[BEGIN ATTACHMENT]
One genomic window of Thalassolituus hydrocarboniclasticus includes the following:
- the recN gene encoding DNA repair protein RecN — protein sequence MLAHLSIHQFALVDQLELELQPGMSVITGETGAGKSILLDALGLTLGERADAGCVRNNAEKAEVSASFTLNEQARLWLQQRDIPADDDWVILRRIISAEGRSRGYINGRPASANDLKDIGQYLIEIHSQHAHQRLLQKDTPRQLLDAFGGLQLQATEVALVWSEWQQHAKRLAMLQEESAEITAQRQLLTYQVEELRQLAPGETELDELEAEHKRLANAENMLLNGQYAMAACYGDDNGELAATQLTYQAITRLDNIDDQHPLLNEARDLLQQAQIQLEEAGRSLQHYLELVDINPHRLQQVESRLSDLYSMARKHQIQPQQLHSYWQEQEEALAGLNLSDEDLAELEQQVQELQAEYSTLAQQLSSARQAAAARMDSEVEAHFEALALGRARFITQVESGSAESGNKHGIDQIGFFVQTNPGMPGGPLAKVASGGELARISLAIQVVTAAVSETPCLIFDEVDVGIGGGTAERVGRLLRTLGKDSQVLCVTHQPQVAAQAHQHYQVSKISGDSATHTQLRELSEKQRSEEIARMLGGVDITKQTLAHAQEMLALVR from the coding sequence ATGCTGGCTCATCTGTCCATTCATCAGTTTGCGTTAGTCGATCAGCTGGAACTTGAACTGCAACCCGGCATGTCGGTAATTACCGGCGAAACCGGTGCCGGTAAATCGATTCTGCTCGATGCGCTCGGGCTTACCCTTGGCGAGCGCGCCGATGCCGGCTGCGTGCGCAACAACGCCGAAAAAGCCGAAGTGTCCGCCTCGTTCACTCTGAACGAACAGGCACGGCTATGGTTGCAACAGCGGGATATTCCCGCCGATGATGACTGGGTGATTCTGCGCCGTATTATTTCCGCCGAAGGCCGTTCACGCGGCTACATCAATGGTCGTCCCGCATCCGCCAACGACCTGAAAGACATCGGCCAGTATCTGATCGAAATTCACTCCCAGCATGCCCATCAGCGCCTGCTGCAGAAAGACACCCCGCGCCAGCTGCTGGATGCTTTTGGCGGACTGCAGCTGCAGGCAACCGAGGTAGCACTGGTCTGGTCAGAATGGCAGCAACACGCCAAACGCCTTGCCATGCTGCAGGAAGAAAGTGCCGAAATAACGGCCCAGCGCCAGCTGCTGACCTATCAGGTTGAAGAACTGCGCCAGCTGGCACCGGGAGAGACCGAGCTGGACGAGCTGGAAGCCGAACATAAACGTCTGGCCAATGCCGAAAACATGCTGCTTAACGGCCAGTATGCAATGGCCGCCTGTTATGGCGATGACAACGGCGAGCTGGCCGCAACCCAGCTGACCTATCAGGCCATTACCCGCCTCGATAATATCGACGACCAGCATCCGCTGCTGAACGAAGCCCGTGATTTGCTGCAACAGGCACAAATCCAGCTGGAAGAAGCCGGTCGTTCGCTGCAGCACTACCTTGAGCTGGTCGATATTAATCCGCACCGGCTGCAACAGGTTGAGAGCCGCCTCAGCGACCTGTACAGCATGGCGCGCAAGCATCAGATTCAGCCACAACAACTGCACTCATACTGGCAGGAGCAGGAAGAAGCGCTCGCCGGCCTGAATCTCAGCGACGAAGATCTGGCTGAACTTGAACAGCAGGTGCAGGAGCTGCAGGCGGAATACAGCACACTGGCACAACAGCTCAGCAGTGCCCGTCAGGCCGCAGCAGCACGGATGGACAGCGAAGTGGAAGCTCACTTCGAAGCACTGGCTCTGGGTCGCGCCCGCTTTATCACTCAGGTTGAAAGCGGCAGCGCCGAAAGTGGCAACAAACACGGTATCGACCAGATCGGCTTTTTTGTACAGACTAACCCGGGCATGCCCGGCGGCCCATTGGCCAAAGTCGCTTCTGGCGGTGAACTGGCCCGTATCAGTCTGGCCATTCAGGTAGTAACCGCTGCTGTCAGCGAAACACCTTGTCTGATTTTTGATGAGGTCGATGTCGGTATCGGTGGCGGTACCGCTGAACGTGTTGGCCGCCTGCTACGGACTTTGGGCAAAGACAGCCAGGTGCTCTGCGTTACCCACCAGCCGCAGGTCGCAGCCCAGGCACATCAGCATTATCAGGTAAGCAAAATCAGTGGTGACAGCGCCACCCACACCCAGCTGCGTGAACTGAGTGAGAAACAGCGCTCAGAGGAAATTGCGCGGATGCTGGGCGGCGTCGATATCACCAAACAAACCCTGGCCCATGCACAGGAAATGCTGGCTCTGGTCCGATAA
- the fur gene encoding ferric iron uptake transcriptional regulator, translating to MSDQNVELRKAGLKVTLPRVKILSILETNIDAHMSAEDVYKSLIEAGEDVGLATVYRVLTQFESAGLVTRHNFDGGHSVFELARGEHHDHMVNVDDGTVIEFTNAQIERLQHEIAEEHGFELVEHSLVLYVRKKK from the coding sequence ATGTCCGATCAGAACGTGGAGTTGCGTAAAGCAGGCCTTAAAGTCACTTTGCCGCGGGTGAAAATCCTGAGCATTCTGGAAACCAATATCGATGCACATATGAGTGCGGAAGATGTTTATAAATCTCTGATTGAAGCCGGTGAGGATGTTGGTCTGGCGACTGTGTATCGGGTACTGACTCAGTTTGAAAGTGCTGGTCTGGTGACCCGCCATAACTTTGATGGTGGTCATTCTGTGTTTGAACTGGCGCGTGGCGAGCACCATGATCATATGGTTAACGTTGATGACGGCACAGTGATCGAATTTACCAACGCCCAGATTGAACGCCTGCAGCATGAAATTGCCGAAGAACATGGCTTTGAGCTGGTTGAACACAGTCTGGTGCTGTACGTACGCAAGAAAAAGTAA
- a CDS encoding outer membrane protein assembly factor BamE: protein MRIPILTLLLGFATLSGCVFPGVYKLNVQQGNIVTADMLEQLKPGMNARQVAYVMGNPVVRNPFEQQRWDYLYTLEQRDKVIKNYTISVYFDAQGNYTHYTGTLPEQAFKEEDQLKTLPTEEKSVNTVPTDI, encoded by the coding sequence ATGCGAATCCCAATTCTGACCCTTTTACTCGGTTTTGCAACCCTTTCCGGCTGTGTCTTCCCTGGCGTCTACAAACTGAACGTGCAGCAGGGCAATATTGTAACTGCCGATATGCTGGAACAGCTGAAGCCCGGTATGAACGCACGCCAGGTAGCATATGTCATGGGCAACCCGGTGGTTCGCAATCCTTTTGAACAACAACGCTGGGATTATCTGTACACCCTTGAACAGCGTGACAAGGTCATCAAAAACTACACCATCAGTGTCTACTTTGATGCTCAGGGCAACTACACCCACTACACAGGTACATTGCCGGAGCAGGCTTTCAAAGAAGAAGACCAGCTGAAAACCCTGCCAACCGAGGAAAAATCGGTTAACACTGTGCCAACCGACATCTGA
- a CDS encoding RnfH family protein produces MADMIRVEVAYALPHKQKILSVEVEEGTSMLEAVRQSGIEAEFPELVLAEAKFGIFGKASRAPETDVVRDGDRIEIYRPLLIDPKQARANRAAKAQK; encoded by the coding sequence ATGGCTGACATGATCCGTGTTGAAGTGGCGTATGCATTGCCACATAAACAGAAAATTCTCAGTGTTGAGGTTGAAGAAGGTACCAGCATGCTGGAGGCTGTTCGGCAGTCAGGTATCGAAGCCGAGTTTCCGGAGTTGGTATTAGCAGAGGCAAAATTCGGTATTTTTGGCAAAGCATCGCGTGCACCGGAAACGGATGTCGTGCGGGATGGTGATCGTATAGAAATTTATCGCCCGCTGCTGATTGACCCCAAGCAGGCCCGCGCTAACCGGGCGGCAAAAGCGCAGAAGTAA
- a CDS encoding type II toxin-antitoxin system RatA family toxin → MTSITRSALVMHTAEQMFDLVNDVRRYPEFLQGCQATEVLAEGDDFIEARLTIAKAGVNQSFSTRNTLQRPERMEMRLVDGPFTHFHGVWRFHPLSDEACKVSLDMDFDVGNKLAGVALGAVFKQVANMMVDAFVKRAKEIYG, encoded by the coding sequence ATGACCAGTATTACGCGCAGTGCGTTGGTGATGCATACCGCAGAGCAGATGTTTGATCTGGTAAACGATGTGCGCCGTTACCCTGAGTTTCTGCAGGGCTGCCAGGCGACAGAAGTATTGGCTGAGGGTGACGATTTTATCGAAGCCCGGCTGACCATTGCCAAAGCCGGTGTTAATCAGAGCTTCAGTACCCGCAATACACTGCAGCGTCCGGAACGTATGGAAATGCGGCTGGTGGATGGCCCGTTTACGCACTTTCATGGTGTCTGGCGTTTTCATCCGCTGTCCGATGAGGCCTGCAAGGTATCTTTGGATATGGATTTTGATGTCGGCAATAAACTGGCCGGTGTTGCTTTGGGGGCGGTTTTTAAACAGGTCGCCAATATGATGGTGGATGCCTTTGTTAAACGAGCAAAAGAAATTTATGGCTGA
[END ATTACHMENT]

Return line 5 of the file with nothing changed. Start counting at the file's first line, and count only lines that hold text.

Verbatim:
- a CDS encoding RnfH family protein produces MADMIRVEVAYALPHKQKILSVEVEEGTSMLEAVRQSGIEAEFPELVLAEAKFGIFGKASRAPETDVVRDGDRIEIYRPLLIDPKQARANRAAKAQK; encoded by the coding sequence ATGGCTGACATGATCCGTGTTGAAGTGGCGTATGCATTGCCACATAAACAGAAAATTCTCAGTGTTGAGGTTGAAGAAGGTACCAGCATGCTGGAGGCTGTTCGGCAGTCAGGTATCGAAGCCGAGTTTCCGGAGTTGGTATTAGCAGAGGCAAAATTCGGTATTTTTGGCAAAGCATCGCGTGCACCGGAAACGGATGTCGTGCGGGATGGTGATCGTATAGAAATTTATCGCCCGCTGCTGATTGACCCCAAGCAGGCCCGCGCTAACCGGGCGGCAAAAGCGCAGAAGTAA